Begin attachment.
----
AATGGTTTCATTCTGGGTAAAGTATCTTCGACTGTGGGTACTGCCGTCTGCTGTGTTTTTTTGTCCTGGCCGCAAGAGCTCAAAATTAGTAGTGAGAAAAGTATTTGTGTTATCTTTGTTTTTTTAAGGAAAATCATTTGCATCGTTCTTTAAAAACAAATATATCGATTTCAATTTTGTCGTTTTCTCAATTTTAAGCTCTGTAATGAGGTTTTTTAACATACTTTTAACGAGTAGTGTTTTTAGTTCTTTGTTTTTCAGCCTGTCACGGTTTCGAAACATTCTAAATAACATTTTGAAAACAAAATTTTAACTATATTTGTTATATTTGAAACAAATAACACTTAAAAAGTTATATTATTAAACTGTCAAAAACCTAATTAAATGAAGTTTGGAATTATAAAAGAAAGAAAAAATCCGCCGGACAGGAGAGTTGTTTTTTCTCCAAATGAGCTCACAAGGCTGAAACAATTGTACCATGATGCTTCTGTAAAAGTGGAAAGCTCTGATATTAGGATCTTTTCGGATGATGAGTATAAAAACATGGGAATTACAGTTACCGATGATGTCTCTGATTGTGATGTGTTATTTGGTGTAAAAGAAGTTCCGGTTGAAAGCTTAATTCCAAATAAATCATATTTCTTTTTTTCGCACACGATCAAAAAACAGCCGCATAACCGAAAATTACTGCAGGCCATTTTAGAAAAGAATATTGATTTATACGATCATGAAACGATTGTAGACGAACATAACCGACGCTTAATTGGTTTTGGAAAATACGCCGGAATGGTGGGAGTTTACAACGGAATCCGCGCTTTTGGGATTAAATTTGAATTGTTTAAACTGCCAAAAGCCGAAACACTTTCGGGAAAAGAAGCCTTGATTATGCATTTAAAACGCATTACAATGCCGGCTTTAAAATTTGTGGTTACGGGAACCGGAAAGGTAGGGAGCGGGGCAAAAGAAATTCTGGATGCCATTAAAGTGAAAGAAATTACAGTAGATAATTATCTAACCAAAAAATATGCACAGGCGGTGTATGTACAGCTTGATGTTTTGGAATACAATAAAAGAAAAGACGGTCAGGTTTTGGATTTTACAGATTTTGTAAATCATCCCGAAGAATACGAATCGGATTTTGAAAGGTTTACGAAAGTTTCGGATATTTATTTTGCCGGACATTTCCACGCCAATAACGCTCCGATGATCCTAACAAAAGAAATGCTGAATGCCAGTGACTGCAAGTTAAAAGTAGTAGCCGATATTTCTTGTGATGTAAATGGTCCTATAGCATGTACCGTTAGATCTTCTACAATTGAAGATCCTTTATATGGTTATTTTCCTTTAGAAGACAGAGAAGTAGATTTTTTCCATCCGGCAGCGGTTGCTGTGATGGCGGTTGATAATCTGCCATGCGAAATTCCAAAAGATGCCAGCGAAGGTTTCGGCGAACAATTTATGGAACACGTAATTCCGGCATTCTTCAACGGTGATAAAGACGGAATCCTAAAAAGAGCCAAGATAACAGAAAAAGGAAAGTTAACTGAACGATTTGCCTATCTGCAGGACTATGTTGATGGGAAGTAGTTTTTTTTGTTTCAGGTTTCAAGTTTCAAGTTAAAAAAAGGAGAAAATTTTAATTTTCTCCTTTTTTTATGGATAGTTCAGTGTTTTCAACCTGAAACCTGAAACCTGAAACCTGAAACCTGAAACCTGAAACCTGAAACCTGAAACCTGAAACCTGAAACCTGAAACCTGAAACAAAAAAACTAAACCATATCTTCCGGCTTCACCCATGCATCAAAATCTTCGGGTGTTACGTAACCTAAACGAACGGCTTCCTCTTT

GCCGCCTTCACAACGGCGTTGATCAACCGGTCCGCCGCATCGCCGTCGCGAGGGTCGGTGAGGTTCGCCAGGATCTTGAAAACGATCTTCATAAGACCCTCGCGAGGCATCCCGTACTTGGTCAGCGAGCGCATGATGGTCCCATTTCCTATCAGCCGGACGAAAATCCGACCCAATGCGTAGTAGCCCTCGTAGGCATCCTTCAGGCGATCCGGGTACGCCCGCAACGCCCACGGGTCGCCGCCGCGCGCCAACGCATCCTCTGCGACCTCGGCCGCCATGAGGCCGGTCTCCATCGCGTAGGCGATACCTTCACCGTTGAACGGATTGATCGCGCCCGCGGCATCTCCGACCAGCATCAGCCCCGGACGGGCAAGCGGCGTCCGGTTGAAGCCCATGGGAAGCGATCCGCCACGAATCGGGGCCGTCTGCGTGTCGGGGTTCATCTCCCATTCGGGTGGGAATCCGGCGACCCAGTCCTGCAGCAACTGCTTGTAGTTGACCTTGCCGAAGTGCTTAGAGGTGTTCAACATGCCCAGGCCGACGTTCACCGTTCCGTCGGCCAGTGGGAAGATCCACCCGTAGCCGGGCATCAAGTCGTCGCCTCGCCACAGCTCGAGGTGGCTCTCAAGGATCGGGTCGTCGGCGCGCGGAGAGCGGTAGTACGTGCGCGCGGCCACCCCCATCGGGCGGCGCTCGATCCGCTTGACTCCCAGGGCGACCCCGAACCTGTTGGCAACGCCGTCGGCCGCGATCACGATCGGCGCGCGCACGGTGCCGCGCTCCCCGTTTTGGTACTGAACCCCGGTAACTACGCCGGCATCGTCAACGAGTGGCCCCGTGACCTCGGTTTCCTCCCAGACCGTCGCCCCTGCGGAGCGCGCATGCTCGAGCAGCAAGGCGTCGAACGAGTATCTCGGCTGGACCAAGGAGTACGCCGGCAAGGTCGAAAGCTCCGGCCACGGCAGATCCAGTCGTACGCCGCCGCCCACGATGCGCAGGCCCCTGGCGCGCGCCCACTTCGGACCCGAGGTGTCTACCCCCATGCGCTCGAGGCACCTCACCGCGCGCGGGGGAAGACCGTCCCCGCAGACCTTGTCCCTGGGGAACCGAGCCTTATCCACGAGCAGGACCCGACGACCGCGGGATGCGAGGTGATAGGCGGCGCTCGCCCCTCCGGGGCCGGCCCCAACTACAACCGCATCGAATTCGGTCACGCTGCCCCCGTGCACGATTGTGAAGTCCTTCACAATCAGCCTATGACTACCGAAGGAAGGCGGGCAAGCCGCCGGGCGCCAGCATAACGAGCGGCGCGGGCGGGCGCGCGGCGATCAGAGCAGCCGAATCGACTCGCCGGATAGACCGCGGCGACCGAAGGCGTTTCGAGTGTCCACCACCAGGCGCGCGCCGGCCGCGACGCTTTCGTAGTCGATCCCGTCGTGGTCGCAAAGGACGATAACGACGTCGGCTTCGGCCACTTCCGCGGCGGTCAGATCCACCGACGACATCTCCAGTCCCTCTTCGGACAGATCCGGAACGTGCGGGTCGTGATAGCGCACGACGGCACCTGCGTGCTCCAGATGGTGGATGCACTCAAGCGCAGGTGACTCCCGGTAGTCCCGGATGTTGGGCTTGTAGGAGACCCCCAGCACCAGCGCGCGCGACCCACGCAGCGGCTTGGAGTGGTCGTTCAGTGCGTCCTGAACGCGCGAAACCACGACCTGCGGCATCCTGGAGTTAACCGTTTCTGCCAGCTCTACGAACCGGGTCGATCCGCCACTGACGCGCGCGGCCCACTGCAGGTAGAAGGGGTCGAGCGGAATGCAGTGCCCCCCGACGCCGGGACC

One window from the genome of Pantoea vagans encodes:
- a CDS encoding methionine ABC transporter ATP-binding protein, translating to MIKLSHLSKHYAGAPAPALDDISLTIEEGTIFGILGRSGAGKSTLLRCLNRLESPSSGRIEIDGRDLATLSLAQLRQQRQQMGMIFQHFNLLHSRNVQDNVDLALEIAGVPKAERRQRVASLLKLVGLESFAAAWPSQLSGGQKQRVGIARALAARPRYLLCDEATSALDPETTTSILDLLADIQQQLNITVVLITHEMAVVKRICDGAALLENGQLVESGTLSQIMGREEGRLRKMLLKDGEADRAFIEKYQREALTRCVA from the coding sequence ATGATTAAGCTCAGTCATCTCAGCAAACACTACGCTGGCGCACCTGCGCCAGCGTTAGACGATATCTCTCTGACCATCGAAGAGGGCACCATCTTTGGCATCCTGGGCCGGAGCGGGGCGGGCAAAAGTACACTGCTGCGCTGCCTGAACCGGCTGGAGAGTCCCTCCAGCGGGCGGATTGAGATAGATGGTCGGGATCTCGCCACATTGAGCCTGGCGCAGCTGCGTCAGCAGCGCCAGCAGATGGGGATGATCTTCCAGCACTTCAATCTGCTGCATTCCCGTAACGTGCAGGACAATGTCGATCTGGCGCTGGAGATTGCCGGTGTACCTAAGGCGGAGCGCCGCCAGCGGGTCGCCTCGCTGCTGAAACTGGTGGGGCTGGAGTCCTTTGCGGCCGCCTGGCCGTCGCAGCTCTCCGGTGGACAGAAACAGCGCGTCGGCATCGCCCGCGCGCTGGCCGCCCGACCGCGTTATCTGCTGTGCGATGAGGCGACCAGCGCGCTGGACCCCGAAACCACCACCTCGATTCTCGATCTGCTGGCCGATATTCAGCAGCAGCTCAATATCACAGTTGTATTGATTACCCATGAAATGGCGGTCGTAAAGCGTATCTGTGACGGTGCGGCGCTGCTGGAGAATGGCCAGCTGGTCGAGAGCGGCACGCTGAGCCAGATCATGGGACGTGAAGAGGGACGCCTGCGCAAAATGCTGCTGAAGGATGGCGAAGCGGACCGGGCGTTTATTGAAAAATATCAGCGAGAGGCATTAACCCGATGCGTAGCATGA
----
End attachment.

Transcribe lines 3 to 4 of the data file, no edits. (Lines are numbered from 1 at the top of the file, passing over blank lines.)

One window from the genome of Pantoea vagans encodes:
- a CDS encoding methionine ABC transporter ATP-binding protein, translating to MIKLSHLSKHYAGAPAPALDDISLTIEEGTIFGILGRSGAGKSTLLRCLNRLESPSSGRIEIDGRDLATLSLAQLRQQRQQMGMIFQHFNLLHSRNVQDNVDLALEIAGVPKAERRQRVASLLKLVGLESFAAAWPSQLSGGQKQRVGIARALAARPRYLLCDEATSALDPETTTSILDLLADIQQQLNITVVLITHEMAVVKRICDGAALLENGQLVESGTLSQIMGREEGRLRKMLLKDGEADRAFIEKYQREALTRCVA from the coding sequence ATGATTAAGCTCAGTCATCTCAGCAAACACTACGCTGGCGCACCTGCGCCAGCGTTAGACGATATCTCTCTGACCATCGAAGAGGGCACCATCTTTGGCATCCTGGGCCGGAGCGGGGCGGGCAAAAGTACACTGCTGCGCTGCCTGAACCGGCTGGAGAGTCCCTCCAGCGGGCGGATTGAGATAGATGGTCGGGATCTCGCCACATTGAGCCTGGCGCAGCTGCGTCAGCAGCGCCAGCAGATGGGGATGATCTTCCAGCACTTCAATCTGCTGCATTCCCGTAACGTGCAGGACAATGTCGATCTGGCGCTGGAGATTGCCGGTGTACCTAAGGCGGAGCGCCGCCAGCGGGTCGCCTCGCTGCTGAAACTGGTGGGGCTGGAGTCCTTTGCGGCCGCCTGGCCGTCGCAGCTCTCCGGTGGACAGAAACAGCGCGTCGGCATCGCCCGCGCGCTGGCCGCCCGACCGCGTTATCTGCTGTGCGATGAGGCGACCAGCGCGCTGGACCCCGAAACCACCACCTCGATTCTCGATCTGCTGGCCGATATTCAGCAGCAGCTCAATATCACAGTTGTATTGATTACCCATGAAATGGCGGTCGTAAAGCGTATCTGTGACGGTGCGGCGCTGCTGGAGAATGGCCAGCTGGTCGAGAGCGGCACGCTGAGCCAGATCATGGGACGTGAAGAGGGACGCCTGCGCAAAATGCTGCTGAAGGATGGCGAAGCGGACCGGGCGTTTATTGAAAAATATCAGCGAGAGGCATTAACCCGATGCGTAGCATGA